RICE (Rest, Ice, Compression and Elevation) is the well known first line intervention for acute injuries. This has been the prevailing advice for many years, but this is now being questioned in the scientific literature.
RICE has been the standard for a long time, though the person who coined the phrase, Gabe Mirkin, has since stated it is not the best approach. Dr. Gabe Mirkin on Health, Fitness and Nutrition.
Evidence is beginning to emerge that the use of ice on acute injuries may actually delay the healing process, a case where the Western scientific evidence is beginning to catch up with the wisdom of Chinese Medicine.
METH (movement, elevation, traction, heat) has been demonstrated to assist a faster recovery process. Why You Shouldn’t Do RICE for Sprains
PEACE and LOVE has also recently been touted as an alternative.
Cold therapy in acute conditions is utilised to reduce swelling and inflammation to reduce pain, and to prevent secondary injury of local cells as a result of the enzymes which are released from damaged cells.
It is worth remembering however that the swelling and inflammation are a natural response to injury, they serve the purpose to protect the injured area and remind us to take care of it.
Chinese Medical understanding
In Chinese Medicine the muscles, sinews and tendons can be organised into what are known as the sinew channels (Jing Jin).
These channels have a similar correlation with our internal organs as the primary channels, and are the region in which our Wei (defensive) Qi circulates. This Wei Qi has the function of protecting the body through keeping the perimeter warm.
When there is an injury to these Jing Jin, the Wei Qi accumulates at the site of injury to protect the body, this results in the localised swelling and inflammation. This is an important step in the body working to heal itself and helps to prevent the injury spreading to other channels and areas of the body.
The use of ice is harmful to this process as it sends both the Wei Qi and the swelling inward, freezing the healing action of Wei Qi. This prevents the smooth flow of Wei Qi once its task of bringing protection is completed, and compounds the chance of an injury being transmitted.
The use of heat
On the other hand heat increases cellular and metabolic activity which increases oxygen uptake and thus benefits healing. Heat applied superficially can also increase vascular flow and thus remove heat from the site of inflammation due to increased circulation.
In Chinese Medicine heat therapy is generally applied in the form of moxibustion, where mugwort leaf is burnt to invigorate circulation, restore warmth and strengthen our Yang Qi. This Yang Qi is our vital active energy in life, essential for healing and recovery from injuries. The use of liniments such as Zheng Gu Shui are also useful for similar purpose.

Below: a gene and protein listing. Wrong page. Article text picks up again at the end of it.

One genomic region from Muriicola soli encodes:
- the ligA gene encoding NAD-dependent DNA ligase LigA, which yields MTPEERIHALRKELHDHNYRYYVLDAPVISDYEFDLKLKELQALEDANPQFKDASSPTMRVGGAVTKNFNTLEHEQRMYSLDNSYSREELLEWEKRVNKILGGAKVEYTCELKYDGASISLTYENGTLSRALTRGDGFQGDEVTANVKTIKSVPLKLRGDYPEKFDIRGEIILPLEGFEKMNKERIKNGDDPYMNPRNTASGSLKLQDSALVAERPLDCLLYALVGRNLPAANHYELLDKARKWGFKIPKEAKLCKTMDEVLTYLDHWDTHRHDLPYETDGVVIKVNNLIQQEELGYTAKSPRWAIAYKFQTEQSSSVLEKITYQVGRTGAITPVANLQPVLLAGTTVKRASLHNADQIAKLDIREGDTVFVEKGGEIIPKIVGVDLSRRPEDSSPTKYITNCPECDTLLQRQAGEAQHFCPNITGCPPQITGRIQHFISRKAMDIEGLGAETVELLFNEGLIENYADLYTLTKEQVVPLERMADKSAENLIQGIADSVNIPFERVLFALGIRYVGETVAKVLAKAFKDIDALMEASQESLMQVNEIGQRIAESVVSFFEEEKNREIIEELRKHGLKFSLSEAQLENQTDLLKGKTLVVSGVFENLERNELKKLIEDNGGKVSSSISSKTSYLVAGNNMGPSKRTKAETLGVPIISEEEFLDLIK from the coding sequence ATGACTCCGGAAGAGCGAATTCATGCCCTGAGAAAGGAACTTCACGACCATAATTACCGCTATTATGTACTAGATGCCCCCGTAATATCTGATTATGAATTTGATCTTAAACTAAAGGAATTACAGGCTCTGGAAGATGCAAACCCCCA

How to treat an injury
Cold therapy may only be beneficial in the first 24-36 hours following an acute injury. Following this initial period, the negative effects of cold therapy outweigh the benefits. In this period the use of heat therapy may also be detrimental as it may exacerbate inflammation and bruising.
After the initial period of injury heat therapy is more appropriate, helping to restore circulation and promote healing after an acute injury.
This is also an essential consideration in the management of chronic injuries, with persistent and ongoing symptoms. As these injuries flare up, the application of ice will impair the healing process with heart better suited to aid in recovery.
Following the initial period of injury treatments with massage, acupuncture or Chinese herbs can benefit the recovery process, accelerating the reduction of pain and helping to restore movement and function of the injured area to normal. With chronic injuries the underlying contributing factors can be identified to help untangle the debilitating effects on your life.
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Acupuncturist. Herbalist. Educator.
Jason is the owner of and principal practitioner at Dantian Health. A nationally registered Acupuncturist and Chinese Herbalist, he is also an educator in Oriental Medicine at the Australian Shiatsu College.
Jason’s qualifications include a Bachelors degree in Health Science (Chinese Medicine) and Diploma in Chinese Remedial Massage (AnMo TuiNa) from Southern School of Natural Therapies, Diploma in Shiatsu and Oriental Therapies from Australian Shiatsu College and a Diplomate in Canonical Chinese Medicine from Institute of Classics in East Asian Medicine.